Two thousand and fourteen marks the 75th anniversary of the dawn of television. In fact, RCA introduced it to the American public on April 30th when it broadcast the opening of the 1939 New York World’s Fair. But critics said it wouldn’t last!
“The problem with television is that people must sit and keep their eyes glued on a screen; the average American family hasn’t time for it,” wrote The New York Times that same year.
But how different was our climate 75 years ago than it is today? With 2014 now famously in the weather annals as one of the coldest winters (a combination of below average temperatures and duration of the cold) on record, and the debate about and repercussions of climate change dripping from every other headline today, what did we experience back then? How did we cope without the ubiquitous use of air conditioning and often central heating, and did our climate really warrant them? In a pre-climate change world, just how different was the weather then than it is today?
According to history, and in many ways like our most recent winter, the winter of 1939-40 was the coldest on record in 45 years — or some records say in more than 100 years. The latter half of December experienced an anticyclone (large scale circulation of winds around a central region of high atmospheric pressure), with resulting frost and fog, producing what some weather pundits have called another Little Ice Age in Northern Europe — similar to the more recognized one that lasted from the 16th to 19th centuries.
Easily the most catastrophic climate conditions in the U.S. in the 1930s produced the infamous Dust Bowl, which is reported to have impacted 19 states. Research reveals that unstable sea surface temperatures — cooler than normal Pacific Ocean temperatures and warmer than normal tropical Atlantic Ocean temperatures, creating shifts in weather patterns — resulted in arid air and high temperatures in the Midwest. Severe, sustained dust storms and drought, also due to overfarmed and overgrazed land, caused the loss of many millions of dollars’ worth of crops. Reportedly 400,000 people were displaced: forced to leave their homes and become migrant workers as they battled starvation.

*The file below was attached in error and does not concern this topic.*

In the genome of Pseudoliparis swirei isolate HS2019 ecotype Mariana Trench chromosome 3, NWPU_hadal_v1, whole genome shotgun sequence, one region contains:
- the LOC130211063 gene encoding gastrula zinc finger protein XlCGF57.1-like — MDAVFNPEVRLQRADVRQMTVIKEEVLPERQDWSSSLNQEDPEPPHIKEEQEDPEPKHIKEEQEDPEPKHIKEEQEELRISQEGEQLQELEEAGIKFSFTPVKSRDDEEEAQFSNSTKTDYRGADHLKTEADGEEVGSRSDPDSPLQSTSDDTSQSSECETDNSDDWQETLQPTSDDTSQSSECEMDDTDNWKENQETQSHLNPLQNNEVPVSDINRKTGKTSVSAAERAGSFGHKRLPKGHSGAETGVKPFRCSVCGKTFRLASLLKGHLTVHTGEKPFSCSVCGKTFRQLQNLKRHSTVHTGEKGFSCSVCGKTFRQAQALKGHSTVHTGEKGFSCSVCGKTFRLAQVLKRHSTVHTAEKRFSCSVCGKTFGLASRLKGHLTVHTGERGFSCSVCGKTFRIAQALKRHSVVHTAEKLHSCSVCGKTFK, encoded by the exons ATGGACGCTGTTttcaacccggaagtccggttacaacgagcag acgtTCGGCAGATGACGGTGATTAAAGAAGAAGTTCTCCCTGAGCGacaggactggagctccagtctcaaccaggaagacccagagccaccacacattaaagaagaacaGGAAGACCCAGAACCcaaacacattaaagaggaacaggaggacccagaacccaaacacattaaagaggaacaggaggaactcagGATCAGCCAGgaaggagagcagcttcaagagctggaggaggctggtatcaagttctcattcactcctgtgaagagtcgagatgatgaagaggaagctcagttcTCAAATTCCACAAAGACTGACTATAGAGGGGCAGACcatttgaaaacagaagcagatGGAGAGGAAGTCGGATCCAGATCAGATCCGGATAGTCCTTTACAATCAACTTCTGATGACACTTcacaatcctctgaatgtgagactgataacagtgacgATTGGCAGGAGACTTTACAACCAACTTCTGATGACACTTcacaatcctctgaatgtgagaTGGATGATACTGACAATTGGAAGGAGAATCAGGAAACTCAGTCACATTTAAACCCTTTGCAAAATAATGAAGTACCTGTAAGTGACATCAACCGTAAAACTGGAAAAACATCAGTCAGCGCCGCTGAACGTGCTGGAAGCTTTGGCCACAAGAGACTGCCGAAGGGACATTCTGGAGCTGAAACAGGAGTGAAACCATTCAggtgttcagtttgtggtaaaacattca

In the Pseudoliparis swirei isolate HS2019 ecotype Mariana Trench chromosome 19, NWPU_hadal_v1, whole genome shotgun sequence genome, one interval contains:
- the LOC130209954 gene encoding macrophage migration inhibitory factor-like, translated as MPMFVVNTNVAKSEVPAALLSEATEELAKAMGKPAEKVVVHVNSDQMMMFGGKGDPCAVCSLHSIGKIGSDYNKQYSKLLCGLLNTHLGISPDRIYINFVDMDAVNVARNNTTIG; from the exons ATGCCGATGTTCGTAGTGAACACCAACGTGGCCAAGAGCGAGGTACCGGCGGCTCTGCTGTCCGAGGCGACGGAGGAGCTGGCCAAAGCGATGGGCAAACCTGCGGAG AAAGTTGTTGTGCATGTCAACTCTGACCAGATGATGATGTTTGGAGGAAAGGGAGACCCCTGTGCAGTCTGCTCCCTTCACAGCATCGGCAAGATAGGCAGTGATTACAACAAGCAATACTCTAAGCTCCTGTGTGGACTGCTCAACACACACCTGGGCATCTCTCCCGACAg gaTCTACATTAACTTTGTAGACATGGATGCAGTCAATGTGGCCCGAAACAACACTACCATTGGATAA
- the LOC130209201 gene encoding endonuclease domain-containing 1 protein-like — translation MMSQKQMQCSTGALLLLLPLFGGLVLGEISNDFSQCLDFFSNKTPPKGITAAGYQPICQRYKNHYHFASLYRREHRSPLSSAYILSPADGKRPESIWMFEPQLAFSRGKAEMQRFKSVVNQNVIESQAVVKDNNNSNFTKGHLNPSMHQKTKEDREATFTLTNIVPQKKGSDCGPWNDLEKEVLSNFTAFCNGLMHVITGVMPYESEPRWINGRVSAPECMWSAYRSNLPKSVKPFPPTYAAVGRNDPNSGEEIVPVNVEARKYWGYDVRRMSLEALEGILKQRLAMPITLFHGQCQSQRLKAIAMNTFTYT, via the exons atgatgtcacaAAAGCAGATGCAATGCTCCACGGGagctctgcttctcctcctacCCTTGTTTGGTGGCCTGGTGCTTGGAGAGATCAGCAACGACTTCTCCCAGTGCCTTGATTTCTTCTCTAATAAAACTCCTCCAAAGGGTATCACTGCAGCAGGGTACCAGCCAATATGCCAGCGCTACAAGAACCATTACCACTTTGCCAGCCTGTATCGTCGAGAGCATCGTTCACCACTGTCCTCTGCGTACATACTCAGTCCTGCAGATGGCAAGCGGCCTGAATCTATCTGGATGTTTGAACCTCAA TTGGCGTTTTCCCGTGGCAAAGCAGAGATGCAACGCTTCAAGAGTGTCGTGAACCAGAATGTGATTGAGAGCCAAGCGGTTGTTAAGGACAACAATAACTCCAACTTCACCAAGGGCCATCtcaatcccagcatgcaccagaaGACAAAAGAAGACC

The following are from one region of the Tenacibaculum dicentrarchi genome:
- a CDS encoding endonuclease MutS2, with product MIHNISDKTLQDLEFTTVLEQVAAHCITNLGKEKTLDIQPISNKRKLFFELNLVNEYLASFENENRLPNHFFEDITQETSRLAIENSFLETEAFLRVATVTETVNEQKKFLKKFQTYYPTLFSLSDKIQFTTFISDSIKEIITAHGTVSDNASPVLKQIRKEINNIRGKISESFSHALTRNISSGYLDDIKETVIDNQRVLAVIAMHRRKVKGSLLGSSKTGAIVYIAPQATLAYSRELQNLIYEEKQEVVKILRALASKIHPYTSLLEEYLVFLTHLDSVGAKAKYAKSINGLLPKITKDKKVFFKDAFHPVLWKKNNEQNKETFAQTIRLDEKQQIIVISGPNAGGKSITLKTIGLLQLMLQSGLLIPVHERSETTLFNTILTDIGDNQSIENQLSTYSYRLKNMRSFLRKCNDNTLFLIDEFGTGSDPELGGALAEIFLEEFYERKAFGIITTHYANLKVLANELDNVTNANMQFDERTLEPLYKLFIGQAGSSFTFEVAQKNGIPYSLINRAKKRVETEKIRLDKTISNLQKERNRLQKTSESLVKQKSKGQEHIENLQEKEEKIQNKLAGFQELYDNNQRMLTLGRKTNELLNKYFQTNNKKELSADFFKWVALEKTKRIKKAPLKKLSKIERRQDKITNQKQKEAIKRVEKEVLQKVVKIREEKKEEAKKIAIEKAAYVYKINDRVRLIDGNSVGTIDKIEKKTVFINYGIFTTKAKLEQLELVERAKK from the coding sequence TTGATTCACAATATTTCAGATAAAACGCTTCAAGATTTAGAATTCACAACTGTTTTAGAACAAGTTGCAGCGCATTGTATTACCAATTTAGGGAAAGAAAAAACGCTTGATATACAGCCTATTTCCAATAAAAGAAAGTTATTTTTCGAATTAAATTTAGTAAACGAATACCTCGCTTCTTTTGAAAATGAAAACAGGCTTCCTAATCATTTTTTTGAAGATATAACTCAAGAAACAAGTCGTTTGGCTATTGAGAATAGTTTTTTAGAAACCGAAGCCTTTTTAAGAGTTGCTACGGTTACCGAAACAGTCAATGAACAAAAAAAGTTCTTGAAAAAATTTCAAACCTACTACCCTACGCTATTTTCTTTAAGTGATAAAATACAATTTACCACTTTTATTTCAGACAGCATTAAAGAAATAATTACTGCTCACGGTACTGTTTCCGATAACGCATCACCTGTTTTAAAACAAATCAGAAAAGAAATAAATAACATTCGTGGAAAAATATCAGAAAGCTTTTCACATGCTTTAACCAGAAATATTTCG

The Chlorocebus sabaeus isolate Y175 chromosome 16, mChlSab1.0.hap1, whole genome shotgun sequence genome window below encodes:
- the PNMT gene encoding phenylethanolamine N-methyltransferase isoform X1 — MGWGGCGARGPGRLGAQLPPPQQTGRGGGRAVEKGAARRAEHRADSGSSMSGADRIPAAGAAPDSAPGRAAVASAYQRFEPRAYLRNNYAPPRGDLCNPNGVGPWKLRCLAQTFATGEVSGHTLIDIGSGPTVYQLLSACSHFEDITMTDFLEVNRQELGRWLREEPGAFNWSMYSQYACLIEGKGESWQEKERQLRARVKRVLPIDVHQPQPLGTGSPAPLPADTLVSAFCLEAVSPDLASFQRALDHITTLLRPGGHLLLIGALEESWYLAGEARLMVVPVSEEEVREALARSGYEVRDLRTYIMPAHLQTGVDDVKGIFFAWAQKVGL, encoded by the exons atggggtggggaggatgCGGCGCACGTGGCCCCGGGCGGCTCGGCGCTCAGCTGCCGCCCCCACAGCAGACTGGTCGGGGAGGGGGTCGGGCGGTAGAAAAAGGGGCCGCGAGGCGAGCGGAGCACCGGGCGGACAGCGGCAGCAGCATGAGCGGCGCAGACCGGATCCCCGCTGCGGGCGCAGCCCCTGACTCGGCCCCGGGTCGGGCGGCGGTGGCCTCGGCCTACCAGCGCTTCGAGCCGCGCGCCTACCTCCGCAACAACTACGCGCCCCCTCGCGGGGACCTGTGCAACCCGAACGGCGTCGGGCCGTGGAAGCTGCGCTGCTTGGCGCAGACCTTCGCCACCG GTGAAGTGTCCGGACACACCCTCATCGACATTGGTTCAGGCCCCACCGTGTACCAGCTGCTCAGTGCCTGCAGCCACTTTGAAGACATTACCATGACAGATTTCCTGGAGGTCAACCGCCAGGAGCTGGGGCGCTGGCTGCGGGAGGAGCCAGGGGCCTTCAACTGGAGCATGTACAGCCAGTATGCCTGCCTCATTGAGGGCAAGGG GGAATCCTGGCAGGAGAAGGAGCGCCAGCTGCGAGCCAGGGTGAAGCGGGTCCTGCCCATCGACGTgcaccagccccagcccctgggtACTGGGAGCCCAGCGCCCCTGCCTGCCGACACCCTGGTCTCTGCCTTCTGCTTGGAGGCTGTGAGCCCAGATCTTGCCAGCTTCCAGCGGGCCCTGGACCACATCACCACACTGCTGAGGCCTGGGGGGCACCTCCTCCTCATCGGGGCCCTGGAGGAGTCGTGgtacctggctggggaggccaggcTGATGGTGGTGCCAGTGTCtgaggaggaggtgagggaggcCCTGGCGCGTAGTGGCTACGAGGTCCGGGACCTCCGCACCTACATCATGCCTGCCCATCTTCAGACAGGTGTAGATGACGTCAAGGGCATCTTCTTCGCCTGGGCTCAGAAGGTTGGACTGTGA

During hurricane season (June 12 to November 7, 1939), six tropical storms struck the eastern U.S. and outlying areas including Jamaica, northeast of Puerto Rico, and Cuba, one becoming extratropical when it impacted Newfoundland. Two of these became actual hurricanes. Interestingly, another tropical storm — the 1939 Long Beach Tropical Storm, aka El Cordonazo/The Lash of St. Francis — was the only one to make landfall in California in the 20th century. Resulting floods killed 45 individuals in southern California, with 48 more killed at sea.
Though people faced their share of climate challenges, it didn’t prevent them from flocking to the August 25th premiere of “The Wizard of Oz” and, just in time for the holidays, on December 15th “Gone with the Wind” held its sparkling, star-studded premiere — both also celebrating their diamond anniversaries this year.